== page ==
Democrats sprint to fundraising deadline ahead of critical stretch

Democratic presidential candidates are mounting a last-minute push for donations as they near a crucial Sept. 30 fundraising deadline, moving quickly to build out their campaign bank accounts ahead of an expected fall campaign push.

For those in the primary field’s top tier, the end of the third quarter is an opportunity to demonstrate their political strength and viability relative to their rivals. The top five polling candidates raised nearly $100 million collectively between April and June, and they’re eager to post similar figures in the third quarter.

{mosads}But for others, the situation is more dire. The third-quarter fundraising hauls are likely to be viewed as a sign of which candidates have the resources to scale up their campaigns ahead of a critical period in the primary contest, and some Democrats worry that a disappointing finish to the quarter could sound the death knell for some campaigns.

“If we’re not able to build the campaign organization, which means raise the money that we need to win the nomination, Cory’s not going to continue running and consuming resources,” Addisu Demissie, Sen. Cory Booker’s (D-N.J.) campaign manager, told reporters on a conference call this month.

Demissie’s remarks came after the campaign sent a memo to supporters warning that unless Booker was able to raise $1.7 million by Sept. 30, the New Jersey senator would not have “a legitimate long-term path forward” in the Democratic nominating contest.

To be sure, Demissie said that Booker is not at risk of running out of money. And the campaign is on track to reach its $1.7 million goal by the Monday deadline, disclosing on Friday that it had raised nearly $1.3 million in the six days since the campaign blasted out its memo.

But the dire tone of Booker’s fundraising pitch reflects how seriously campaigns are taking the third-quarter deadline. With the Iowa caucuses, the first balloting of the 2020 nominating contest, only four months away, candidates who have yet to gain traction with voters and scale up their campaigns are running out of time.

“Every quarter gets more important,” said Kelly Dietrich, a veteran Democratic fundraiser and the CEO of the National Democratic Training Committee. “There’s less time to push off success. Your chances of having a moment, of pulling ahead and getting into the top spot are decreasing quickly.”

Once the quarter ends on Sept. 30, candidates will have until Oct. 15 to file reports with the Federal Election Commission (FEC) detailing their fundraising and spending. Those disclosures provide a critical window into the campaigns’ finances and whether they have the resources to build out their political operations.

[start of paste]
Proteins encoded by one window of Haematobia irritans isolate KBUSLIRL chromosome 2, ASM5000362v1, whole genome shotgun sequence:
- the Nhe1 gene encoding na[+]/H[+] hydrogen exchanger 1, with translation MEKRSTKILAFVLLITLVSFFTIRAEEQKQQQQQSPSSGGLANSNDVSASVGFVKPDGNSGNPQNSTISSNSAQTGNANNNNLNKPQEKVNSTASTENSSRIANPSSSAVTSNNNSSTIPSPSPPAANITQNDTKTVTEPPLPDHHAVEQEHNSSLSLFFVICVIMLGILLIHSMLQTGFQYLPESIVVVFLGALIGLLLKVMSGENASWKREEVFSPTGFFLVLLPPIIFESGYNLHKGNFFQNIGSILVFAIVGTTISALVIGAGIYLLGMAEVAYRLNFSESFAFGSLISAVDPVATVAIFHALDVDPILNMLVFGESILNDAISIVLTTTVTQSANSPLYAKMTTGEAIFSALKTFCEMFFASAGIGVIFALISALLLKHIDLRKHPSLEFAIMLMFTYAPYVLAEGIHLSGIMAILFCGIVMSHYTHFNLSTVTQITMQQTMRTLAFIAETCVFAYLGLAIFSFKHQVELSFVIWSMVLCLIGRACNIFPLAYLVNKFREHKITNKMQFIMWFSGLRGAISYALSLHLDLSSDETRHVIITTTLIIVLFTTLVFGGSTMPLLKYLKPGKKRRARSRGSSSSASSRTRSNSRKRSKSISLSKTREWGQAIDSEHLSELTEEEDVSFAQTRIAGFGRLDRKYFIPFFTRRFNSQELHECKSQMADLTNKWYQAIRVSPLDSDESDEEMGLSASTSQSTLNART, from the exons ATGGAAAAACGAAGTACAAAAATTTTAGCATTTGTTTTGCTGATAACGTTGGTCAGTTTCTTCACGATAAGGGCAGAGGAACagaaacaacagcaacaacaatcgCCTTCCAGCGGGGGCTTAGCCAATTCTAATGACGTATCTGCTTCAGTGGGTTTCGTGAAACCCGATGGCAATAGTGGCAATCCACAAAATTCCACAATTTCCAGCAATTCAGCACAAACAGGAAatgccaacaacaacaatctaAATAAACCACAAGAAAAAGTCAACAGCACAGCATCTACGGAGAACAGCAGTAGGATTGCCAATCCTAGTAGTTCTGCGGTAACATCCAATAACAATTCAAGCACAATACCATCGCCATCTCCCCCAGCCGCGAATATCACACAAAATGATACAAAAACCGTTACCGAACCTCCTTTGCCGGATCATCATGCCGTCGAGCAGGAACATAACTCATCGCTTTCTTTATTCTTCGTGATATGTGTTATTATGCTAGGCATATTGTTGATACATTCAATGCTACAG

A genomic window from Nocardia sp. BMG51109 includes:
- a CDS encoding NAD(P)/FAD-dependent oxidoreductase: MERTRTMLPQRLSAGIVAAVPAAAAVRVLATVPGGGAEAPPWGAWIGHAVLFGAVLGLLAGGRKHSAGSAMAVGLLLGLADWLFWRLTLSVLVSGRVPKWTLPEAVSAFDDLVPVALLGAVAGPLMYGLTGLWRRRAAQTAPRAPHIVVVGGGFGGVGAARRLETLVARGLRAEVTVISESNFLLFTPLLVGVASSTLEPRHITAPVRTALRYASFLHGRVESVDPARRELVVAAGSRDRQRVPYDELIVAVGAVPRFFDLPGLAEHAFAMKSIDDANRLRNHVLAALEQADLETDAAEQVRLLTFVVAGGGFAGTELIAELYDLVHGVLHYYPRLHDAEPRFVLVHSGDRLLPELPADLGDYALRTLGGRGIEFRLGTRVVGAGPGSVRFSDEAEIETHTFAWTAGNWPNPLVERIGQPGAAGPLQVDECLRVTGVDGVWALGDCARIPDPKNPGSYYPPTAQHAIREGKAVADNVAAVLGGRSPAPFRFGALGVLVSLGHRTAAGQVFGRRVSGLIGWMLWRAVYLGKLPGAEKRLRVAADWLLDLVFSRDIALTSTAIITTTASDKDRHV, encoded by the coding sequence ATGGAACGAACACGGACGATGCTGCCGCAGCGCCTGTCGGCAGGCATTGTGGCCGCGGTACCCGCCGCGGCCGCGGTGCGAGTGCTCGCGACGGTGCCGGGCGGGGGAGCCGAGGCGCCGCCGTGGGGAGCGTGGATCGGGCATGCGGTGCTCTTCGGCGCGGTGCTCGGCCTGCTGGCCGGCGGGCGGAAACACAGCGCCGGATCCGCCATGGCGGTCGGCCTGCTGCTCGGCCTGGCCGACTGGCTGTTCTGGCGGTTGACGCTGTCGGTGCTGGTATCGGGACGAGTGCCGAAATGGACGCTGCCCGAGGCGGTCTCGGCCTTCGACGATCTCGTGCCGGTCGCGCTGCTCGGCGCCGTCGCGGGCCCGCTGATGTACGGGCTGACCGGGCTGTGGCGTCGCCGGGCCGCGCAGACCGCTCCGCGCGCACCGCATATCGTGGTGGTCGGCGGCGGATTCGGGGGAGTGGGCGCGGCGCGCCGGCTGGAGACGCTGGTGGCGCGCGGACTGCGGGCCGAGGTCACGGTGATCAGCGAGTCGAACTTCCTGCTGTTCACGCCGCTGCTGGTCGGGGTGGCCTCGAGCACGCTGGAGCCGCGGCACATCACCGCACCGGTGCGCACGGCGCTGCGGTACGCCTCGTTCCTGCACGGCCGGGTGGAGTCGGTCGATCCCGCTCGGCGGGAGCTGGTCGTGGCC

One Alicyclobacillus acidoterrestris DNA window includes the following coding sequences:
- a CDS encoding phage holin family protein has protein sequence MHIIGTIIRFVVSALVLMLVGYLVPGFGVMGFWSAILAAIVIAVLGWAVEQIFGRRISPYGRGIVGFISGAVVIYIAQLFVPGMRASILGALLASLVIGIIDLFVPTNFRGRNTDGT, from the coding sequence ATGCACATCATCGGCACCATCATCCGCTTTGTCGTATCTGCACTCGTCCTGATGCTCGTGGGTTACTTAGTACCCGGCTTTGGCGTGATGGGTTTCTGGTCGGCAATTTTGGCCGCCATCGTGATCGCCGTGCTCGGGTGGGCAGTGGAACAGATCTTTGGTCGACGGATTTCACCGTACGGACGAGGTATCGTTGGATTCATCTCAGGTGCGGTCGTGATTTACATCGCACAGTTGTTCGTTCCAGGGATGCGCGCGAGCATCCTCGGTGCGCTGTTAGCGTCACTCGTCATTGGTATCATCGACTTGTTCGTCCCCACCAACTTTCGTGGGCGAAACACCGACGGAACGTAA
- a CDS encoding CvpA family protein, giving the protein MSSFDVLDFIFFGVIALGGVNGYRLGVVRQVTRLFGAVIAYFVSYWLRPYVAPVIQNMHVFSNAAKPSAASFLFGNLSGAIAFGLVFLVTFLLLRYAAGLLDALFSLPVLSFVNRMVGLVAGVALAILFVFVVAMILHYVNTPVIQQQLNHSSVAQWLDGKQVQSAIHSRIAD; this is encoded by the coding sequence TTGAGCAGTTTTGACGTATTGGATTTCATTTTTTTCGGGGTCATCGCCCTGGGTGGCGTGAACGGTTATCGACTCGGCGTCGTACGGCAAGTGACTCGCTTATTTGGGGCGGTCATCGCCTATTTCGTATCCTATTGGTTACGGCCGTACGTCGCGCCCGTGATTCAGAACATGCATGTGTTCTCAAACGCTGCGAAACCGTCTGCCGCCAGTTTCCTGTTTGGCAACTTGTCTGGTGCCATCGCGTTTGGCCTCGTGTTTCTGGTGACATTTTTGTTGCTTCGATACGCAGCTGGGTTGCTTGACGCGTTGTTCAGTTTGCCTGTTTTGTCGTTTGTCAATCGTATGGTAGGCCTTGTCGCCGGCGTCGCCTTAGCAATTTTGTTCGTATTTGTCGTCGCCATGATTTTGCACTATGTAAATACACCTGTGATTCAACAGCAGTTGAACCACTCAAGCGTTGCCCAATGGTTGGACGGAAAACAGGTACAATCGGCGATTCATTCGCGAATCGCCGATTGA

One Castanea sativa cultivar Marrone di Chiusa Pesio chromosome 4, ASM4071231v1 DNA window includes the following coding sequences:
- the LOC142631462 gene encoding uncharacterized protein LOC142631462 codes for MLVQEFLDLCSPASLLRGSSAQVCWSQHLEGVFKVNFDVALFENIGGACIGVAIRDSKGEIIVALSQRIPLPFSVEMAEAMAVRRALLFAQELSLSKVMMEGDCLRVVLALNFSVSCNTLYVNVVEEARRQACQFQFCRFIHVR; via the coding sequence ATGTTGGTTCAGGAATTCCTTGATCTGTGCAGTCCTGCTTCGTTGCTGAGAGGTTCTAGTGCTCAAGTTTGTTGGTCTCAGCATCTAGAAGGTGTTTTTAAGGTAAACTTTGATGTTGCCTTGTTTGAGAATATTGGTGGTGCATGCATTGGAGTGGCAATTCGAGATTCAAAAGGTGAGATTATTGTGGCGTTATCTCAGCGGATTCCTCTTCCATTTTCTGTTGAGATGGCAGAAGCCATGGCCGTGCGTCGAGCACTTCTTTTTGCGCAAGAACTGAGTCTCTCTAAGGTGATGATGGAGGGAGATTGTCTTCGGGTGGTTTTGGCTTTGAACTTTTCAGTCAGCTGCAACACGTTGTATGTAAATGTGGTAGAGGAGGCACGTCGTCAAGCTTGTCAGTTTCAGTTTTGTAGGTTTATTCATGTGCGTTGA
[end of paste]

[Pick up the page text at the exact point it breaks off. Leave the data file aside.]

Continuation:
Raising the stakes for some candidates is the Democratic National Committee’s (DNC) announcement this week that it would toughen the criteria to qualify for the fifth presidential debate in November.

To make the cut, candidates will have to amass the support of at least 165,000 unique donors in addition to registering 3 percent in at least four committee-approved polls or 5 percent in two early state polls.

That’s a modest increase over the criteria to qualify for the fourth debate in October, which required candidates to collect contributions from 130,000 donors and notch at least 2 percent in four DNC-approved polls.

While the fifth debate is still well over a month away, some candidates are already seizing on the tougher requirements to raise money now.

A fundraising plea sent out by former Housing and Urban Development Secretary Julián Castro’s presidential campaign on Thursday argued that raising money quickly is imperative to not only meet the DNC’s donor threshold but also fund the ad campaigns to bolster his standing in the polls.

If he is unable to make the cut for the fifth Democratic debate in November, Castro said in an email to supporters that “it will be the end of my campaign.”

“I just left an emergency meeting with my team,” Castro wrote. “They told me point blank: The DNC’s new debate threshold will be the end of the road if we can’t get more money in the door – immediately.”

{mossecondads}Even those at the front of the pack have hit the gas on their fundraising efforts in recent weeks.

Sens. Elizabeth Warren (D-Mass.) and Bernie Sanders (I-Vt.), who have both eschewed high-dollar fundraising events and are competing for dominance in small-dollar donations, have ramped up digital fundraising in recent weeks. Sanders’s campaign announced last week that 1 million individuals have donated to his presidential bid so far.

Meanwhile, former Vice President Joe Biden, the longtime front-runner in the Democratic presidential field, has crisscrossed the country this month as part of a breakneck fundraising circuit. In the past 10 days alone, he has attended at least 10 fundraisers, including events in Los Angeles, St. Louis and Chicago.

Likewise, South Bend, Ind., Mayor Pete Buttigieg and Sen. Kamala Harris (D-Calif.) have sprinted between fundraisers in the second half of September in hopes of posting impressive cash hauls on Oct. 15.

The pressure is on for Buttigieg in particular, who outraised every other Democratic hopeful in the second quarter with a staggering $24.8 million haul.

Dietrich said that while there is no set amount that presidential campaigns need to raise to keep going, there’s pressure to outperform past fundraising totals.

“Ideally, you want to throw out a number that awes people,” Dietrich said. “At a minimum, you want more than you had before.”

Tags Bernie Sanders Cory Booker Elizabeth Warren Joe Biden Kamala Harris Pete Buttigieg

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